British artist Hugh Miller based this collection of chairs, stools and a table on a Japanese coffee-making ritual he observed while travelling.
The Coffee Ceremony were prompted by the designer’s time on a research fellowship in Japan. Having observed “everyday ceremonies of life”, he developed his own ceremonial version of making and serving coffee.
The collection comprises a coffee cart, table, a communal bench, a stool and a chair – with each piece serving a different stage of the ritual. Mugs are held in woven loops in the cart, which also features a removable wooden panel that doubles as a tray. The coffee set itself includes a wooden scoop and square container, as well as a copper pot with a curved spout and handle. The pot sits on a raised collection of brass pegs set into the table, with cups and utensils stored on shelves underneath.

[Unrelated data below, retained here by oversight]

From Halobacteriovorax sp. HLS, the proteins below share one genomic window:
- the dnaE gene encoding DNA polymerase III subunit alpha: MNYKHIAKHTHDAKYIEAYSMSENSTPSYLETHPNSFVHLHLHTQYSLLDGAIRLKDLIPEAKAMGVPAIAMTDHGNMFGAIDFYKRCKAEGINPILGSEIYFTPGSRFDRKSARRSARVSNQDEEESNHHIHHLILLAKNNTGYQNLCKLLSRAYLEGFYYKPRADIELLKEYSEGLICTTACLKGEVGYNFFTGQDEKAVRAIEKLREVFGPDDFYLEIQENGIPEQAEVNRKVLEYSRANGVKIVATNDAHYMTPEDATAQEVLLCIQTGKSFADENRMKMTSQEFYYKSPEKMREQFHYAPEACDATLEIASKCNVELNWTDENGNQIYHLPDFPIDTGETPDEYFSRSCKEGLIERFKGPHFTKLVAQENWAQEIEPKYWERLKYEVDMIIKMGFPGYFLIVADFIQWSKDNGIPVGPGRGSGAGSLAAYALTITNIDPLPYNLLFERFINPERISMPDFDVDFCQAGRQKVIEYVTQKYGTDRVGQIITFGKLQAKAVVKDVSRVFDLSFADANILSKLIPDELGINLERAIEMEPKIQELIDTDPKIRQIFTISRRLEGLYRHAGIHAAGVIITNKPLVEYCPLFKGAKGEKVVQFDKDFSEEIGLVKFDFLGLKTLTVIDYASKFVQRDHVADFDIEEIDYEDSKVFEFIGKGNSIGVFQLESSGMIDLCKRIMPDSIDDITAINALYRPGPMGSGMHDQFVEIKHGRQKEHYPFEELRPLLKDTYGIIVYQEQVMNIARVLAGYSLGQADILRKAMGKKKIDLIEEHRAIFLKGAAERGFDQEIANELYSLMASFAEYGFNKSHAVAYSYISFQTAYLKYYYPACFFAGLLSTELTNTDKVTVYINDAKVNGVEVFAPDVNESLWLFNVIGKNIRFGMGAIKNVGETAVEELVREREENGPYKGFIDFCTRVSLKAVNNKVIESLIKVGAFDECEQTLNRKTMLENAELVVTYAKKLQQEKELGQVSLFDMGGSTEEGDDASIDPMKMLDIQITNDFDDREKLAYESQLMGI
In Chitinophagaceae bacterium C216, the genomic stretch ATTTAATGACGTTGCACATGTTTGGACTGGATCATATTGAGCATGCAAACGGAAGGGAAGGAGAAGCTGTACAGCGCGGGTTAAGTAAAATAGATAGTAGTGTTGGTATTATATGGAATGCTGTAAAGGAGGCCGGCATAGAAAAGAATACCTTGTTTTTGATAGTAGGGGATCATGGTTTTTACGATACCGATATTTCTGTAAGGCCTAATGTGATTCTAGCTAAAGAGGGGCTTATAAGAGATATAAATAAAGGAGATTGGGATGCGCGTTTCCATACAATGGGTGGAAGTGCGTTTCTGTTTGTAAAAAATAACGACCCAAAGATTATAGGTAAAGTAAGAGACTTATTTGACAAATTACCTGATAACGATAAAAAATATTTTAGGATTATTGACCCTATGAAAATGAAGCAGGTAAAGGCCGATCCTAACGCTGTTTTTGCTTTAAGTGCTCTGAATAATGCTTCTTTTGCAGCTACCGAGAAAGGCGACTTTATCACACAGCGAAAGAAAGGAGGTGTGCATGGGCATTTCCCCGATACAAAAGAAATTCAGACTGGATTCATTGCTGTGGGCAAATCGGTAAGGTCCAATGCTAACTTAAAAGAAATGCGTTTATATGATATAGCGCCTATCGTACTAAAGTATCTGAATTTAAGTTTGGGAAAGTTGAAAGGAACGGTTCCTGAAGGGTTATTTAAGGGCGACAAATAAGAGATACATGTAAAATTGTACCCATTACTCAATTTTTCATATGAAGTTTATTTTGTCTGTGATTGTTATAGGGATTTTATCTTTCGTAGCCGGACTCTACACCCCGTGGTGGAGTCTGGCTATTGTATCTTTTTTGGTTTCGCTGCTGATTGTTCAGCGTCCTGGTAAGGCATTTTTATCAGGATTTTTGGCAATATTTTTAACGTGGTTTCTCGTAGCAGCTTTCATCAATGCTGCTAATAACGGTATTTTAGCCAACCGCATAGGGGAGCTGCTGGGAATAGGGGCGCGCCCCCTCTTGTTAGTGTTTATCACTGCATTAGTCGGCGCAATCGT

The chairs, bench and stool are intended to “denote a hierarchy” for people taking part in the ceremony. While the person serving coffee is confined to the stool, their companions are invited to take a seat on the chairs and bench.
Made in English elm and brass, this collection explores contrast: between texture and smoothness; between hidden and visible; between plane and lath; and between lightness and solidity. These contrasts illuminate the duality of Japanese and Western cultural influences that underpin this furniture.